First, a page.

Eight herpesviruses cause human disease: herpes simplex virus 1 (HSV-1), herpes simplex virus 2 (HSV-2), cytomegalovirus (CMV), varicellazoster virus (VZV), Epstein-Barr virus (EBV), human herpesvirus 6 and 7, and simian herpesvirus B. All of these except HSV-7 can cause devastating central nervous system (CNS) disease. All herpesviruses contain double-stranded DNA, located at a central core with a size of 120–300 nm, average molecular weight of 80–150 million, consisting of 120 000–130 000 base pairs. HSV-1 and HSV-2 have approximately 50% homology. The most common herpesviruses causing herpes encephalitis in human beings belong to the alpha subclass of herpes-viruses, namely HSV-1, HSV-2, and VZV. They are characterized by a very short reproductive cycle, prompt destruction of the host cell, and the ability to establish latency, usually in sensory ganglia. During replication different gene classes are expressed, the immediate early gene such as thymidine kinase being particularly important for virus replication and current antiviral chemotherapy. Latency is characteristic for all herpesviruses. Persisting in an apparently inactive state for a variable duration of time, their reactivation occurs by provocative stimuli such as physical (e.g., surgery in trigeminal neuralgia) or emotional stress, fever, and exposure to ultraviolet light. Reactivation appears to be dependent upon an intact anterior pathway and peripheral pathway. Latent virus has been isolated from trigeminal, sacral, and vaginal ganglia in human beings. In animals HSV can become latent directly within the brain; so far this has not been found in human beings. Neurovirulence is the consequence of peripheral multiplication, invasion of the CNS, and growth in the CNS, but HSV isolated from encephalitic brains often differs genetically from HSV isolated from peripheral blood.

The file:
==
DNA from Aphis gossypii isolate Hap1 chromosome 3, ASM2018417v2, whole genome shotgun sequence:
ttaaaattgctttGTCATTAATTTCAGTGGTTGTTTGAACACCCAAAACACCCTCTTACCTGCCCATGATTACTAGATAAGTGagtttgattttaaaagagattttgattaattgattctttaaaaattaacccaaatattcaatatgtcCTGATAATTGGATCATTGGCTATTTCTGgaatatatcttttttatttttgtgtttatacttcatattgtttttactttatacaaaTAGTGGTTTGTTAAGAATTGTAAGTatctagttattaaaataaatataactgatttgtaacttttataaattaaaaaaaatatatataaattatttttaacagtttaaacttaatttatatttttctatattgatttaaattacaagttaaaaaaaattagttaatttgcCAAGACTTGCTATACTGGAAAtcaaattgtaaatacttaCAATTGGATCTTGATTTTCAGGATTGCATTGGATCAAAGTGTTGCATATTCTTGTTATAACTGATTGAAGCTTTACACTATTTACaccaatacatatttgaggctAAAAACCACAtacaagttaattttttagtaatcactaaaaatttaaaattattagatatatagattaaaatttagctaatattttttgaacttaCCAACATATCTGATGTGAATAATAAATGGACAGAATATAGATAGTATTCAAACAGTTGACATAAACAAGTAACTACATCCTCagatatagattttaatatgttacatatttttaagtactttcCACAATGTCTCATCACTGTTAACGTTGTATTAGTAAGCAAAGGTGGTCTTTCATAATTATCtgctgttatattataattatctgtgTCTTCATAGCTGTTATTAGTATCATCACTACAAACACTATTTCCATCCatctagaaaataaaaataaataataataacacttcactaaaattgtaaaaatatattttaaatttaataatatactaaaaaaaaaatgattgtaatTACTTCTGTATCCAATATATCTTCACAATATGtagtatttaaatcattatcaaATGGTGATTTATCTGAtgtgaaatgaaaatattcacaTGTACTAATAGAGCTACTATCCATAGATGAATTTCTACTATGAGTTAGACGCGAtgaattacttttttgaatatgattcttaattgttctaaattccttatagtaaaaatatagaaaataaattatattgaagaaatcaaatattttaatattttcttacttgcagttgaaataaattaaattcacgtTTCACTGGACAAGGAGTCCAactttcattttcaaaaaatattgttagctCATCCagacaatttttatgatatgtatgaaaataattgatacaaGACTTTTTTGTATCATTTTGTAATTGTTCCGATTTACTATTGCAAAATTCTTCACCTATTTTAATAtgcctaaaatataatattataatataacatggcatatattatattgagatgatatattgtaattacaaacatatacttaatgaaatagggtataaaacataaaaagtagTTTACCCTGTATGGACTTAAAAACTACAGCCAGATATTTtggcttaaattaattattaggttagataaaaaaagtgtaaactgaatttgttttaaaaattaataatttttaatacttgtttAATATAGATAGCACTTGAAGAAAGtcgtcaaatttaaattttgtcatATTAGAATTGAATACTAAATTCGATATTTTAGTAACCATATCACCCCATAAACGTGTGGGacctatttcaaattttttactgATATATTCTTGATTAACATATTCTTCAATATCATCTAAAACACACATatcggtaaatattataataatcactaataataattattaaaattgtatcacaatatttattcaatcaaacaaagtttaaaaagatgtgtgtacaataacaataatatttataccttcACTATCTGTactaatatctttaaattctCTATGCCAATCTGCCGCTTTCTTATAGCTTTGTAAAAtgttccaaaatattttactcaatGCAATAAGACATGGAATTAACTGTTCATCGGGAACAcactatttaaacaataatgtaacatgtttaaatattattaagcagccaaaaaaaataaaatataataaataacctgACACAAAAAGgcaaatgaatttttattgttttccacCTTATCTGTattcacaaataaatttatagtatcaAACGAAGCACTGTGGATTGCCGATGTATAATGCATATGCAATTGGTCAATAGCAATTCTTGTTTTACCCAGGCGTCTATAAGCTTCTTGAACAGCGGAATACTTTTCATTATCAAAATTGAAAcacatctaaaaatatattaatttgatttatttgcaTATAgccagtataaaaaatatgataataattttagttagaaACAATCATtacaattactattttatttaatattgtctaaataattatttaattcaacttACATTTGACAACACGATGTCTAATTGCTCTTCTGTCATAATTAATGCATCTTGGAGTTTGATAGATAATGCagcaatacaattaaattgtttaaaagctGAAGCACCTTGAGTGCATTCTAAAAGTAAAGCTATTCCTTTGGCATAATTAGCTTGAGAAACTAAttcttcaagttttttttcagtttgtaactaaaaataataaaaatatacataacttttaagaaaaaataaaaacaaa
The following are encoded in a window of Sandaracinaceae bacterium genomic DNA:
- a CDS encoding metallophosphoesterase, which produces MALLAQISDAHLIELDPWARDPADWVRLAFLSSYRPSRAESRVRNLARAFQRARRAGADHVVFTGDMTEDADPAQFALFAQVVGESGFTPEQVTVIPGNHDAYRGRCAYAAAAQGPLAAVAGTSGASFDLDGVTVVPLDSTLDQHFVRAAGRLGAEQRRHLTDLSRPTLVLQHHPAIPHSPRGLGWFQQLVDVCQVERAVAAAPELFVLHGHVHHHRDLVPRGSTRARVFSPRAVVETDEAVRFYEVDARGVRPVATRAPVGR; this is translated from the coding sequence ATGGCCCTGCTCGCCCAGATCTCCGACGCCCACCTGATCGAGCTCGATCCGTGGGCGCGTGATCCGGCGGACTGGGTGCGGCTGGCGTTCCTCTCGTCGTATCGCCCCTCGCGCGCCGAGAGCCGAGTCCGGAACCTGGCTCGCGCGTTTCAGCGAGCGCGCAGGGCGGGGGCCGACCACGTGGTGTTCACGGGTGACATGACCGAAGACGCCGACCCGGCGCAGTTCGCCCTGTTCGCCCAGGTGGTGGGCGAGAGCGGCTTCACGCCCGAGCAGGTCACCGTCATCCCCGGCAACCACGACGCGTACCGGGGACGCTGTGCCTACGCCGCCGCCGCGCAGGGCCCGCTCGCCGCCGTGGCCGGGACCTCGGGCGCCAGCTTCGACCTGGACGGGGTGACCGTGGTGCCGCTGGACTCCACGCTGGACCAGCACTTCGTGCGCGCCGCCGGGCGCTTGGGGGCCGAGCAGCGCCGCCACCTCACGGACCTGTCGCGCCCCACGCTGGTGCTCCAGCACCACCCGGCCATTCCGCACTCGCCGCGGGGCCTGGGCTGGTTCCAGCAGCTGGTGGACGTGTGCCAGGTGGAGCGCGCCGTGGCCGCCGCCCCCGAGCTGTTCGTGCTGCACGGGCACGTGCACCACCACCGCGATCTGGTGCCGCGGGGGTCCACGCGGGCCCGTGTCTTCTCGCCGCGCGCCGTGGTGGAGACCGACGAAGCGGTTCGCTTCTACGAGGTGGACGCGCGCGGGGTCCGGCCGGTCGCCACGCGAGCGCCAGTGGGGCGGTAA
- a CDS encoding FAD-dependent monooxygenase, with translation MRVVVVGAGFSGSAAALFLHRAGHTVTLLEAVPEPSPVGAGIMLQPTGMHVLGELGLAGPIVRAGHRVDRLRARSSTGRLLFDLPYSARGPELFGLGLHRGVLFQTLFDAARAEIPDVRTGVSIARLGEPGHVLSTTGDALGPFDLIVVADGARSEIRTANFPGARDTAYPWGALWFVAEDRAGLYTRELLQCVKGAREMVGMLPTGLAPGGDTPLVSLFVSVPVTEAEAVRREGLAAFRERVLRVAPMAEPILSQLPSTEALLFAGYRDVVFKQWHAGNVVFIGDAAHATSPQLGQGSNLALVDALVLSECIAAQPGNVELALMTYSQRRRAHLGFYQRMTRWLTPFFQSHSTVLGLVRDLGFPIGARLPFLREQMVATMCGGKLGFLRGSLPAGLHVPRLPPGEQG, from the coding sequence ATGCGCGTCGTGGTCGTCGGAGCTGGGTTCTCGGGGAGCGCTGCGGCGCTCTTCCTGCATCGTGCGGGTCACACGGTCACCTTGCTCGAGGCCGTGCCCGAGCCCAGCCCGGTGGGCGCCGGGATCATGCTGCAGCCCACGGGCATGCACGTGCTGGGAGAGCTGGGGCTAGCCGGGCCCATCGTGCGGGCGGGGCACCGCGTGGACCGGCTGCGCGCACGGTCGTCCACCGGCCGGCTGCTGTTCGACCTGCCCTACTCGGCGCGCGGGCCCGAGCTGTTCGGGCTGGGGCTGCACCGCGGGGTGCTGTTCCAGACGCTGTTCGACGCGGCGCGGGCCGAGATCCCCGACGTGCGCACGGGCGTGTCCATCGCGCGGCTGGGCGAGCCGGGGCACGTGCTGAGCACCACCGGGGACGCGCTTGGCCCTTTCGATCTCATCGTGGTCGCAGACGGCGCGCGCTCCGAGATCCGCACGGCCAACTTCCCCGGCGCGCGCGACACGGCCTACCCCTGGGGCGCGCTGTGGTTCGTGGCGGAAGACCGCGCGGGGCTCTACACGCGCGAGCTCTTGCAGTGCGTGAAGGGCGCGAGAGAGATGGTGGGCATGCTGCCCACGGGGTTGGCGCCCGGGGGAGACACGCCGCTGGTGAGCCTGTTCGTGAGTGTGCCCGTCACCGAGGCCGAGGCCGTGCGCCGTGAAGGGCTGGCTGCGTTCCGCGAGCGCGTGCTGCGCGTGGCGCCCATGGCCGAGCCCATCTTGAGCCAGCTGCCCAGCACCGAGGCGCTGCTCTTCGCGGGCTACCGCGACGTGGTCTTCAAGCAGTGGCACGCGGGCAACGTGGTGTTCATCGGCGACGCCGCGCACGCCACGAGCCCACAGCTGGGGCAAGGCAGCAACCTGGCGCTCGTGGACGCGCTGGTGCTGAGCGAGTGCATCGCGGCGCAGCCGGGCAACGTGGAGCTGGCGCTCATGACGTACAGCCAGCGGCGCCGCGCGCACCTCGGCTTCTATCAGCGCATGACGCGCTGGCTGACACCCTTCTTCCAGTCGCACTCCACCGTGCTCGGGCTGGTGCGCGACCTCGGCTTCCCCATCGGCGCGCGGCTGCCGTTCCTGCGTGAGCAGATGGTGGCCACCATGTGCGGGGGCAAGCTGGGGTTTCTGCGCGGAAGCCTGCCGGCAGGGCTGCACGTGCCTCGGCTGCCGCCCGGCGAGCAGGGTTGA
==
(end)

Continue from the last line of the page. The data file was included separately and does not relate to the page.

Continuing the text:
KeywordsNeurol Meningitis Thymidine Hydrocephalus Astrocytoma
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